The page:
Thursday, November 26, 2009

"I Can't Come Up With a Story... Oh, I Know! Let's Put a Killer Fish In Our Movie!"

The sub-genre of horror film known as the "creature feature" has had a good run in the history of film making. "Creature feature"s were really the first horror movies ("Them!", "The Creature from the Black Lagoon," and one could argue that the old Universal horror flicks such as "Wolfman" and "Frankenstein" could be categorized as "creature features").

When Hollywood decides to go back to the humble beginnings of horror, they usually choose to revive the "creature feature." Consequently, this means that audiences will have to sit through an hour and a half of giant mosquitoes sucking the life out of victims or a giant alligator eating hobos in the sewer. Hollywood loves "creature features" because it banks on the viewer's lust of blood and awkward-looking puppet trying to be a scary monster (I admit, I do enjoy these movies).

Most "creature features" follow the same story line: There is a signal coming from outer space, a couple of people go around telling the authorities, but no one believes them, and then the creatures attack. It's either that or some random animal has been mutated by some ooze in the swamp. They don't veer too far from those lines.

You're probably wondering what my point is, well, has mentioned that there is a remake of "Piranha" happening... yes... "Piranha" (in 3-D I might add). "PIRANHA"!!! IN 3-D!!! Are you kidding? You might as well make a movie called "Guppy" and have it eat peoples' faces off while it flops around gasping for air, at least it would be funny. Of course Hollywood's going to try to make "Piranha" a serious horror film, and that's just WRONG!

Why does Hollywood always choose to sacrifice plot for silly and odd rubber puppets that do a horrible "acting" job? Don't get me wrong, funny-looking rubber puppets trying to be a dinosaur that flails intestines around definitely has its place--but it doesn't deserve a big budget. Keep the blood-soaked, wacky B movie antics in the "low budget box" where they belong ("Carnosaur," and "Mosquito"). These movies have a charm all their own, and I actually suggest you check them out if you're into cheesy B horror.

Check out the articles about the "Piranha" remake.
For a good time, watch this clip from Roger Corman's "Carnosaur 2"... enjoy!


Thursday, November 12, 2009

Would You Like a Side of Laughs with Your Torture Scene?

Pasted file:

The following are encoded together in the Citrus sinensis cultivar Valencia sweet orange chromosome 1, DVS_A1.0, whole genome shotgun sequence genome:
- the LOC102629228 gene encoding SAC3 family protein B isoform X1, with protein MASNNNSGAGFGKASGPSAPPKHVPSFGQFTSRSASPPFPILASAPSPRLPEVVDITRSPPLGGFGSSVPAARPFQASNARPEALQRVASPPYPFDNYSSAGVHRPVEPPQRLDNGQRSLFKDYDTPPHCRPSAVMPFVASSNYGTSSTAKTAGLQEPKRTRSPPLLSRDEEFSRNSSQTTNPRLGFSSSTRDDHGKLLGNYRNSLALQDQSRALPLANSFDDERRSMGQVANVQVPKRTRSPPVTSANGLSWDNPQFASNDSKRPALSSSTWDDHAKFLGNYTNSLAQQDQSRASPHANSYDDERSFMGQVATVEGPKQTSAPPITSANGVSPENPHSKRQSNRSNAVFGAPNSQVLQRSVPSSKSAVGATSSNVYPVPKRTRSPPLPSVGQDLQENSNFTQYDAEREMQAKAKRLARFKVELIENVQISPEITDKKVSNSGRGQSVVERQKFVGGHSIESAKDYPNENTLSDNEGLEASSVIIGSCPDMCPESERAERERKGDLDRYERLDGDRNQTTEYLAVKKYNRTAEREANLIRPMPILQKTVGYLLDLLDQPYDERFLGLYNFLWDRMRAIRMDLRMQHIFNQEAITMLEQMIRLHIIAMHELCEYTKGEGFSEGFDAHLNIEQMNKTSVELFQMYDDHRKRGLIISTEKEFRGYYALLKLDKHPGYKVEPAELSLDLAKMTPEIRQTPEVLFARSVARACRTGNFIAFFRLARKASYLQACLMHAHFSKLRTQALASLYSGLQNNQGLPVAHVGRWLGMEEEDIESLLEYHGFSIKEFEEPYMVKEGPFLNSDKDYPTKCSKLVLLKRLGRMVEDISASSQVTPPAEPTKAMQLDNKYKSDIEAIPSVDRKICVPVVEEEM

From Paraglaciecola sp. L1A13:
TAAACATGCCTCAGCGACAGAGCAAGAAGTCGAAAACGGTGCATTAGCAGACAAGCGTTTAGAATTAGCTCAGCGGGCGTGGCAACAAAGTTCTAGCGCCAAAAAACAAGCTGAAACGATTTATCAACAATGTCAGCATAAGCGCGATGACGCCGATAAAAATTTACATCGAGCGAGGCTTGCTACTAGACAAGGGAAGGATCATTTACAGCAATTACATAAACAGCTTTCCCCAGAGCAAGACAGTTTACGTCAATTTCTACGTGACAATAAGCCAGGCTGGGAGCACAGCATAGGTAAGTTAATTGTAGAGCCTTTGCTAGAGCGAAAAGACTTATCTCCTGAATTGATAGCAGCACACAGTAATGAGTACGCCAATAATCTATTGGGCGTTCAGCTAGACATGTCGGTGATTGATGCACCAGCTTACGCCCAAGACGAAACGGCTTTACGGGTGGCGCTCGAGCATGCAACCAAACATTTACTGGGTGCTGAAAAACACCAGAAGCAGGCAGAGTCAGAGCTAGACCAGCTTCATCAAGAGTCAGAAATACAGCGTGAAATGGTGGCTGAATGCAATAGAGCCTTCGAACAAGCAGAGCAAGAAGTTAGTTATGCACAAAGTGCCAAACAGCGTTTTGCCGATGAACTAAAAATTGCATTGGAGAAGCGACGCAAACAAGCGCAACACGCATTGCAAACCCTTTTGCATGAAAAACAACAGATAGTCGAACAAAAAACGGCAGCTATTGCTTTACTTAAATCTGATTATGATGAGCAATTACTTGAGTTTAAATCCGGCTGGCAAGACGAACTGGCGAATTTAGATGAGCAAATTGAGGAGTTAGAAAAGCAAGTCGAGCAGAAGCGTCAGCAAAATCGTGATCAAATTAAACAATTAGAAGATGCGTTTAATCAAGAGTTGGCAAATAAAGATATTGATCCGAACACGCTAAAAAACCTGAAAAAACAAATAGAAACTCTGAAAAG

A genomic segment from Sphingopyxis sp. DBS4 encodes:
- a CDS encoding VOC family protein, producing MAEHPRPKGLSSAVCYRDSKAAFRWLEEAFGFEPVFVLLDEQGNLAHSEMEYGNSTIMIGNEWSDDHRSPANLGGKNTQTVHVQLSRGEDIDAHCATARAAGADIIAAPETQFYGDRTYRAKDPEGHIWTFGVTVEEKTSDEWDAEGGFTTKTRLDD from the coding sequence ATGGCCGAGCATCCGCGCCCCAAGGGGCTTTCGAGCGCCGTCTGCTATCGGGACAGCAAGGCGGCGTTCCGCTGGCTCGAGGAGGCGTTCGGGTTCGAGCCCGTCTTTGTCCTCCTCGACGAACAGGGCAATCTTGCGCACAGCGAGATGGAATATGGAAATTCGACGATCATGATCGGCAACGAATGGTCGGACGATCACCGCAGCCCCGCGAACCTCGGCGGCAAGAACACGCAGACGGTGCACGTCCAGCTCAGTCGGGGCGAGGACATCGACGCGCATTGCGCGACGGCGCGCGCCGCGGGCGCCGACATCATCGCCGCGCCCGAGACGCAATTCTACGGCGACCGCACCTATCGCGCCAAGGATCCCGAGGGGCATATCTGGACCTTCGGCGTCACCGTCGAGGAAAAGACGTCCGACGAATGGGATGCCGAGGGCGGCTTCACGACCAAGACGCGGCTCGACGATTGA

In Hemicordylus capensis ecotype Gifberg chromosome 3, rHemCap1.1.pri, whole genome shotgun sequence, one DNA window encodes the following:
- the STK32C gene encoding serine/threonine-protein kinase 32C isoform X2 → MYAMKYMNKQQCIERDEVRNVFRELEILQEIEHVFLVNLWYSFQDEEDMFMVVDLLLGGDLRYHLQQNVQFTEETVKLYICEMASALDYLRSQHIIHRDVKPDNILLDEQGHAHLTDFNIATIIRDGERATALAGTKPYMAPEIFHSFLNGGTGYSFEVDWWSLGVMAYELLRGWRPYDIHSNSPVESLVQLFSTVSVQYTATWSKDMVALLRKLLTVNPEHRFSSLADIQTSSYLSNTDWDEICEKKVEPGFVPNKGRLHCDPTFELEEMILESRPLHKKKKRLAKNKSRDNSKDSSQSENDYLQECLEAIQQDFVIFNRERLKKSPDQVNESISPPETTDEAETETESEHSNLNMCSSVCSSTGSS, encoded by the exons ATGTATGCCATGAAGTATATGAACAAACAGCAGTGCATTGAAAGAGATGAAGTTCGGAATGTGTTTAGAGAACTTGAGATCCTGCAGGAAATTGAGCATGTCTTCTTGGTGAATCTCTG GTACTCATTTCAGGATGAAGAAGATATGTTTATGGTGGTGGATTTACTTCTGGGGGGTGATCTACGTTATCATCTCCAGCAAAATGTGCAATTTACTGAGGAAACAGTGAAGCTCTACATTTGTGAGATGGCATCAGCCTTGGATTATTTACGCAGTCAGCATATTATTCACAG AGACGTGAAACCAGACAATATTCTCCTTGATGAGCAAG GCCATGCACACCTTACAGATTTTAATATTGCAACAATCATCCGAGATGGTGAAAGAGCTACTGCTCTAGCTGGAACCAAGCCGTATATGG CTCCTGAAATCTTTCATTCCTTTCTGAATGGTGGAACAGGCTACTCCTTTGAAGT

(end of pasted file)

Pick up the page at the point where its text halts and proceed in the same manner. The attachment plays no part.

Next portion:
I watched Eli Roth's "Hostel pt. II" last night on and it inspired me to draw some comparisons between the realistic "torture porn" horror flick and the cheesy 80s B movie horror flick. I feel like this is a relevant topic in the horror genre and it is definitely one that has heroes on both sides. Who is right and who is wrong on this debate? Well, much like anything else, it's all a matter of opinion.

Allow me to draw some lines, the more recent horror films (Saw, Hostel, [the new] Texas Chainsaw Massacre) all fall into a newly created sub-genre known as "torture porn." These films--according to mostly non-horror fans-- are void of plot lines, structure and character development entirely. The "torture porn" horror flick focuses mostly on shocking the audience and finding new and gruesome ways to kill characters.

This is really nothing new, there has always been a genre for gorehounds, but most of those movies are hardly worth mentioning because they're so low budget (Toxic Avenger). What films like "Saw," and "Hostel" have done is infused the gory and gruesome aspects of horror movies with smart and interesting plots. Unfortunately, this is something that non-horror fans don't notice because they don't watch horror films!

On the contrary, 80s cheese-ball horror flicks like "Return of the Living Dead," "Evil Dead" and "Terrorvision" throw out intelligence in favor of slap-happy humor. Instead of deep themes of betrayal and evil scheming, 80s horror films had wacky monsters and bizarre sound effects. These cheesy horror films didn't skimp out on the gore though-- most of them were quite extreme when it came to depicting death scenes. The difference in the scenes is that they were too far-fetched and weird to be realistic.

Personally, I tend to enjoy the more funny horror flicks with crazy monsters and villains. For instance my favorite is "A Nightmare on Elm Street" and its sequels because Freddy can be both sinister and funny at the same time.

I am not opposed to the "torture porn" genre, but I feel like I have a little more to grasp onto with the off-the-wall humor and comic relief of the cheesy horror flicks. I mentioned at the beginning of my post, I watched "Hostel pt. II," and wasn't too impressed. I'm not a big fan of Eli Roth, mostly because of it seems like he's trying too hard to shock people. I must say that some of the "Saw" movies are well done and smart.

Choosing sides is definitely tough, but if I had to pick, I would side with the 80s slashers/comedy films. If you can laugh, scream and hide while watching a horror flick... that's a good one!